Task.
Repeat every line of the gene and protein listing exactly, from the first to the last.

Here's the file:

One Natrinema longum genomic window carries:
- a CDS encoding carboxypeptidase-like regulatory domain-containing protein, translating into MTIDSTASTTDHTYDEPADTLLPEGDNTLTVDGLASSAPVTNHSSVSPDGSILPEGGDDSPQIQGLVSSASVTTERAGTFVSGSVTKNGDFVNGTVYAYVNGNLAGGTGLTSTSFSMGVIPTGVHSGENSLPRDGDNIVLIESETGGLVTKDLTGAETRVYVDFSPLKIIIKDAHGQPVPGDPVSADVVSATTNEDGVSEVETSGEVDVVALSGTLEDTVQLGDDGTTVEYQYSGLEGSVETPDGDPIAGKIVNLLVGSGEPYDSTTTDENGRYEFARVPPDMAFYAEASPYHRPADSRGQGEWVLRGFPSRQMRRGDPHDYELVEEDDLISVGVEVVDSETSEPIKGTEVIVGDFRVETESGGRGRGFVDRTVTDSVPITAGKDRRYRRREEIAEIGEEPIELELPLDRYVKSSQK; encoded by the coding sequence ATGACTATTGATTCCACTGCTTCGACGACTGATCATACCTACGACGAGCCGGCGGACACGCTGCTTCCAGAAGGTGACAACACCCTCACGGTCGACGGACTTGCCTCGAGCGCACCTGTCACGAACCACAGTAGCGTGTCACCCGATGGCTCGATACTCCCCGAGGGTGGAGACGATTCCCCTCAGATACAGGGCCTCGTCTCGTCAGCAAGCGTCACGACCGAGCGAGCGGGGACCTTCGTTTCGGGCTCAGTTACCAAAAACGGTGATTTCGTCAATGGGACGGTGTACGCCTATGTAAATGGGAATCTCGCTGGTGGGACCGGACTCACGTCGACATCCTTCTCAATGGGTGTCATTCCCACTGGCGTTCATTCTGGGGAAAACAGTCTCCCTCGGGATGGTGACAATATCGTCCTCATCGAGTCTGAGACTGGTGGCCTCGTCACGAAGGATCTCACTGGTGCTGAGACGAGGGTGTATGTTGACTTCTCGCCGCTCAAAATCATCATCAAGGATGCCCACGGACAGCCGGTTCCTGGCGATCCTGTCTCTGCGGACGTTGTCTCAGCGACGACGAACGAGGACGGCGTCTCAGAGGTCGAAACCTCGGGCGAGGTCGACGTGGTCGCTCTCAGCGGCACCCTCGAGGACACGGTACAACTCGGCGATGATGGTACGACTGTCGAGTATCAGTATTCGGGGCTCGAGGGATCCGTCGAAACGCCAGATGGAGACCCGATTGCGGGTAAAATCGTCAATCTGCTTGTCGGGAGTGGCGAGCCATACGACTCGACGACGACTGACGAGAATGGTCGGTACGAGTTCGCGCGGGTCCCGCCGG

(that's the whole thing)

One Natrinema longum genomic window carries:
- a CDS encoding carboxypeptidase-like regulatory domain-containing protein, translating into MTIDSTASTTDHTYDEPADTLLPEGDNTLTVDGLASSAPVTNHSSVSPDGSILPEGGDDSPQIQGLVSSASVTTERAGTFVSGSVTKNGDFVNGTVYAYVNGNLAGGTGLTSTSFSMGVIPTGVHSGENSLPRDGDNIVLIESETGGLVTKDLTGAETRVYVDFSPLKIIIKDAHGQPVPGDPVSADVVSATTNEDGVSEVETSGEVDVVALSGTLEDTVQLGDDGTTVEYQYSGLEGSVETPDGDPIAGKIVNLLVGSGEPYDSTTTDENGRYEFARVPPDMAFYAEASPYHRPADSRGQGEWVLRGFPSRQMRRGDPHDYELVEEDDLISVGVEVVDSETSEPIKGTEVIVGDFRVETESGGRGRGFVDRTVTDSVPITAGKDRRYRRREEIAEIGEEPIELELPLDRYVKSSQK; encoded by the coding sequence ATGACTATTGATTCCACTGCTTCGACGACTGATCATACCTACGACGAGCCGGCGGACACGCTGCTTCCAGAAGGTGACAACACCCTCACGGTCGACGGACTTGCCTCGAGCGCACCTGTCACGAACCACAGTAGCGTGTCACCCGATGGCTCGATACTCCCCGAGGGTGGAGACGATTCCCCTCAGATACAGGGCCTCGTCTCGTCAGCAAGCGTCACGACCGAGCGAGCGGGGACCTTCGTTTCGGGCTCAGTTACCAAAAACGGTGATTTCGTCAATGGGACGGTGTACGCCTATGTAAATGGGAATCTCGCTGGTGGGACCGGACTCACGTCGACATCCTTCTCAATGGGTGTCATTCCCACTGGCGTTCATTCTGGGGAAAACAGTCTCCCTCGGGATGGTGACAATATCGTCCTCATCGAGTCTGAGACTGGTGGCCTCGTCACGAAGGATCTCACTGGTGCTGAGACGAGGGTGTATGTTGACTTCTCGCCGCTCAAAATCATCATCAAGGATGCCCACGGACAGCCGGTTCCTGGCGATCCTGTCTCTGCGGACGTTGTCTCAGCGACGACGAACGAGGACGGCGTCTCAGAGGTCGAAACCTCGGGCGAGGTCGACGTGGTCGCTCTCAGCGGCACCCTCGAGGACACGGTACAACTCGGCGATGATGGTACGACTGTCGAGTATCAGTATTCGGGGCTCGAGGGATCCGTCGAAACGCCAGATGGAGACCCGATTGCGGGTAAAATCGTCAATCTGCTTGTCGGGAGTGGCGAGCCATACGACTCGACGACGACTGACGAGAATGGTCGGTACGAGTTCGCGCGGGTCCCGCCGG